Today I Learned

TIL, 2017-04-18, Enterprise Rails--Plugins

Chapter 2: Organizing with Plug-ins


  • I need to read this because GC might support multiple match types.
  • At some point you will get to 100 classes.
  • Refactoring is harder late in the game.


  • Plug-ins provide a convenient mechanism to separate architectural enhancements from business logic. Intertwining these two can be a quick route to bugs.
  • Plug-ins can be tested independently from the rest of your application, giving you greater confidence in the overall robustness of your code.
  • Limiting application code to business logic makes application easier to upgrade when new Rails versions are released.
  • They can be shared between multiple applications. This is good for SOA.
  • Think of your application as layers. There’s the Ruby language itself. On top of that is the Rails framework. Instead of dumping a behemoth, unorganized “code layer” on top of the framework, you can gain a lot by splitting that layer in two: architecture enhancements (plug-ins) and business logic.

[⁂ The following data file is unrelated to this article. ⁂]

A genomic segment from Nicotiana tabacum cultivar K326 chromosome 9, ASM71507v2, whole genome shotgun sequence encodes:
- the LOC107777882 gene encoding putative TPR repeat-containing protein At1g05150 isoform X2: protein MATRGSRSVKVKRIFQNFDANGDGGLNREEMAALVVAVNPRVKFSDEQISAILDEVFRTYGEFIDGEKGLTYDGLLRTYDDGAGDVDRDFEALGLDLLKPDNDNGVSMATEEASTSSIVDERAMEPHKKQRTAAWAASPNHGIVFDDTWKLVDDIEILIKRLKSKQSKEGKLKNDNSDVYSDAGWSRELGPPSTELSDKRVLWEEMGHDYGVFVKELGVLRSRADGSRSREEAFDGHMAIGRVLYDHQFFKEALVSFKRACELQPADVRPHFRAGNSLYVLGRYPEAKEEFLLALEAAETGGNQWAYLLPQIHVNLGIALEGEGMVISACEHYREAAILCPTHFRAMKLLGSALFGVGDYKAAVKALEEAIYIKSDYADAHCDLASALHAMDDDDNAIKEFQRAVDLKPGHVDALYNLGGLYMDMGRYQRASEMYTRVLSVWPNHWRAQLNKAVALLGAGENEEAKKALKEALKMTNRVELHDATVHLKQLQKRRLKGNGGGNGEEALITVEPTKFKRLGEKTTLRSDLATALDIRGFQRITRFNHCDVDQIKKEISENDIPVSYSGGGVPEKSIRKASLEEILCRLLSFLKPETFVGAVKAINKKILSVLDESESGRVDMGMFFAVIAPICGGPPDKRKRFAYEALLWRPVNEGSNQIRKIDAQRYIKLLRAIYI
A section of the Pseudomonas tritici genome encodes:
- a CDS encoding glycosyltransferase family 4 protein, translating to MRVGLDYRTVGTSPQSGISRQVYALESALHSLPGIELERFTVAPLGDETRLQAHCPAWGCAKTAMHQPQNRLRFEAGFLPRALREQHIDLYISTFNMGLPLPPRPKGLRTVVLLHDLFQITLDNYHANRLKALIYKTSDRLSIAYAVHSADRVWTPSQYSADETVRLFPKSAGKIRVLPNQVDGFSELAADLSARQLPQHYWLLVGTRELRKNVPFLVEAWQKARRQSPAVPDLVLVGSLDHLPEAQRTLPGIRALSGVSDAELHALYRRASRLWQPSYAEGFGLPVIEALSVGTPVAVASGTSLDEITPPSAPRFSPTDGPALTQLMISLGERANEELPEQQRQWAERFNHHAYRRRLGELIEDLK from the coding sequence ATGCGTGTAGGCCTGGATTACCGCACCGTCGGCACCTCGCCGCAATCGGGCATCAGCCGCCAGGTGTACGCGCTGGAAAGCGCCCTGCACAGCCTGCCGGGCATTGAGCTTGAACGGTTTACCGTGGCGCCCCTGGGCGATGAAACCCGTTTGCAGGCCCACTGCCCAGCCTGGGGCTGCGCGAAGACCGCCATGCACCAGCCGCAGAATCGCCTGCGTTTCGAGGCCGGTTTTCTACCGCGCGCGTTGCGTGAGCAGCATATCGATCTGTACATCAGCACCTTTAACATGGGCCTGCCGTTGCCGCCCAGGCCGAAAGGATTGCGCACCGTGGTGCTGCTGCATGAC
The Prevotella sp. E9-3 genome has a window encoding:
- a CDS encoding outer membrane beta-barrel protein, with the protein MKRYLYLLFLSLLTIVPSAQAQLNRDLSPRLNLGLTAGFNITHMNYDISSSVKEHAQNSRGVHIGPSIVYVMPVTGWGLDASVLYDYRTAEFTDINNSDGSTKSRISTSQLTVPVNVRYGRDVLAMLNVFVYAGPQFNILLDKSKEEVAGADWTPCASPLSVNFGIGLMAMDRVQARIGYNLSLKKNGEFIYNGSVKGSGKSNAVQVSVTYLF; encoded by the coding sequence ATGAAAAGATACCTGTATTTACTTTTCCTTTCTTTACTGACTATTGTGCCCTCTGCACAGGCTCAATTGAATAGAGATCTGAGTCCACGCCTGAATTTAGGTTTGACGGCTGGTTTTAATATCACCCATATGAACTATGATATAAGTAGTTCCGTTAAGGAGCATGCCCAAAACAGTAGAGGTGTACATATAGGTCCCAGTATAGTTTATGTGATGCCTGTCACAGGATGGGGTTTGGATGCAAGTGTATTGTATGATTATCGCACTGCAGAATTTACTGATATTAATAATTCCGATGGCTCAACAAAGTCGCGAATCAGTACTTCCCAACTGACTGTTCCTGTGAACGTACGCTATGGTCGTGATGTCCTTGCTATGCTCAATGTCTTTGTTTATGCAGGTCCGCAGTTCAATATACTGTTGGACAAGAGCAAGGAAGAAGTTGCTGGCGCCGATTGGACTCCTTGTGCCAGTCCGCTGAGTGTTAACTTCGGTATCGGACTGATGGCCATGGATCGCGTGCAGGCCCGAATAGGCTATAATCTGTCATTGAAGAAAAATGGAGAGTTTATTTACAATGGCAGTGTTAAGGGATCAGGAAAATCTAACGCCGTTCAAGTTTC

Why Extend Hash?

  • Ex: of when Ruby is slow: Converting the results of an SQL query into AR objects.
  • Along with the sugar that AR provides comes a heavy overhead of creating the object itself.
  • Getting your results out of the database as hashes is much faster–more than 50% faster than requesting AR objects.
MyObject.find(:all) => 7 seconds
MyObject.connection.select_all(select * from my_objects) => 3 seconds

Custom Extensions

  • Make a plug-in out of a mixin (acts_as...).
module Animal

  def self.included(base)
    base.extend ClassMethods
    base.class_eval do
      include InstanceMethods

  module ClassMethods
    def acts_as_animal(params)
      class_eval <<-STUFF
        def noise

  module InstanceMethods
    def generic_animal_thing
  • Testing: Include the module again, then create a small class that implements that module. Then test that the small class can do the plugin thing.

This project is maintained by daryllxd